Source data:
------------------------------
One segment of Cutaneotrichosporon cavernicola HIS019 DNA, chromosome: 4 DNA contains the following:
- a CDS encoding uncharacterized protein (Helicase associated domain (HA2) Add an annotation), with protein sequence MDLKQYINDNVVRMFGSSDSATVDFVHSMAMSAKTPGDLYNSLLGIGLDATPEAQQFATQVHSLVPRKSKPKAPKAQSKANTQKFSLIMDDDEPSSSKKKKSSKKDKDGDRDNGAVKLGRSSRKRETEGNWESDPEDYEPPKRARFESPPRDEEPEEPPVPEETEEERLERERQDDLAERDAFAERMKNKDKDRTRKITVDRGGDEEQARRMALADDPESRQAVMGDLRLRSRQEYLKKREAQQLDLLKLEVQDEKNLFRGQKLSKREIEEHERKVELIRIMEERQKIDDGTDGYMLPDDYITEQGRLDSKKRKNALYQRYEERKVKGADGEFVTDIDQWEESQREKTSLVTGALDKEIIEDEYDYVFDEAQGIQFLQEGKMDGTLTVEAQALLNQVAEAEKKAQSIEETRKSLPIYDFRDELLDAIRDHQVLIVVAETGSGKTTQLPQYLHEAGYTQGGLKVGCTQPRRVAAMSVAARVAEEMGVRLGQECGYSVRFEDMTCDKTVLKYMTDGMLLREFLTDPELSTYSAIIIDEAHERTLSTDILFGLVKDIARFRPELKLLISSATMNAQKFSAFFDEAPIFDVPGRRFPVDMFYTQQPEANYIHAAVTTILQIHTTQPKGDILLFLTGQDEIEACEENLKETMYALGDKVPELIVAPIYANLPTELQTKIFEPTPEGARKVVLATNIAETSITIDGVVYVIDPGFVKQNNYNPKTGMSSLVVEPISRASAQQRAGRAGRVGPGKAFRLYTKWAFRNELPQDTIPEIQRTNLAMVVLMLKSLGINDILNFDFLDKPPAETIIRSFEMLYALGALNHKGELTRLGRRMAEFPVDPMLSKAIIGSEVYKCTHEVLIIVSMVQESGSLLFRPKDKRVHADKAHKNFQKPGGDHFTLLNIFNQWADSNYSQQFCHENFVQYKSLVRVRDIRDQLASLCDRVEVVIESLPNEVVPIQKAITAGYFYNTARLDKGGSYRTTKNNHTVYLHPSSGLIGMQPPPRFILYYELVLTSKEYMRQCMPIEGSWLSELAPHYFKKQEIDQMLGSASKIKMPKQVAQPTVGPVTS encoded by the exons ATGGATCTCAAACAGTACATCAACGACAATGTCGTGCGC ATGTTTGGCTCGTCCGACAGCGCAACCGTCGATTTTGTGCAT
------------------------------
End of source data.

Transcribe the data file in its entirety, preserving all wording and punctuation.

One segment of Cutaneotrichosporon cavernicola HIS019 DNA, chromosome: 4 DNA contains the following:
- a CDS encoding uncharacterized protein (Helicase associated domain (HA2) Add an annotation), with protein sequence MDLKQYINDNVVRMFGSSDSATVDFVHSMAMSAKTPGDLYNSLLGIGLDATPEAQQFATQVHSLVPRKSKPKAPKAQSKANTQKFSLIMDDDEPSSSKKKKSSKKDKDGDRDNGAVKLGRSSRKRETEGNWESDPEDYEPPKRARFESPPRDEEPEEPPVPEETEEERLERERQDDLAERDAFAERMKNKDKDRTRKITVDRGGDEEQARRMALADDPESRQAVMGDLRLRSRQEYLKKREAQQLDLLKLEVQDEKNLFRGQKLSKREIEEHERKVELIRIMEERQKIDDGTDGYMLPDDYITEQGRLDSKKRKNALYQRYEERKVKGADGEFVTDIDQWEESQREKTSLVTGALDKEIIEDEYDYVFDEAQGIQFLQEGKMDGTLTVEAQALLNQVAEAEKKAQSIEETRKSLPIYDFRDELLDAIRDHQVLIVVAETGSGKTTQLPQYLHEAGYTQGGLKVGCTQPRRVAAMSVAARVAEEMGVRLGQECGYSVRFEDMTCDKTVLKYMTDGMLLREFLTDPELSTYSAIIIDEAHERTLSTDILFGLVKDIARFRPELKLLISSATMNAQKFSAFFDEAPIFDVPGRRFPVDMFYTQQPEANYIHAAVTTILQIHTTQPKGDILLFLTGQDEIEACEENLKETMYALGDKVPELIVAPIYANLPTELQTKIFEPTPEGARKVVLATNIAETSITIDGVVYVIDPGFVKQNNYNPKTGMSSLVVEPISRASAQQRAGRAGRVGPGKAFRLYTKWAFRNELPQDTIPEIQRTNLAMVVLMLKSLGINDILNFDFLDKPPAETIIRSFEMLYALGALNHKGELTRLGRRMAEFPVDPMLSKAIIGSEVYKCTHEVLIIVSMVQESGSLLFRPKDKRVHADKAHKNFQKPGGDHFTLLNIFNQWADSNYSQQFCHENFVQYKSLVRVRDIRDQLASLCDRVEVVIESLPNEVVPIQKAITAGYFYNTARLDKGGSYRTTKNNHTVYLHPSSGLIGMQPPPRFILYYELVLTSKEYMRQCMPIEGSWLSELAPHYFKKQEIDQMLGSASKIKMPKQVAQPTVGPVTS encoded by the exons ATGGATCTCAAACAGTACATCAACGACAATGTCGTGCGC ATGTTTGGCTCGTCCGACAGCGCAACCGTCGATTTTGTGCAT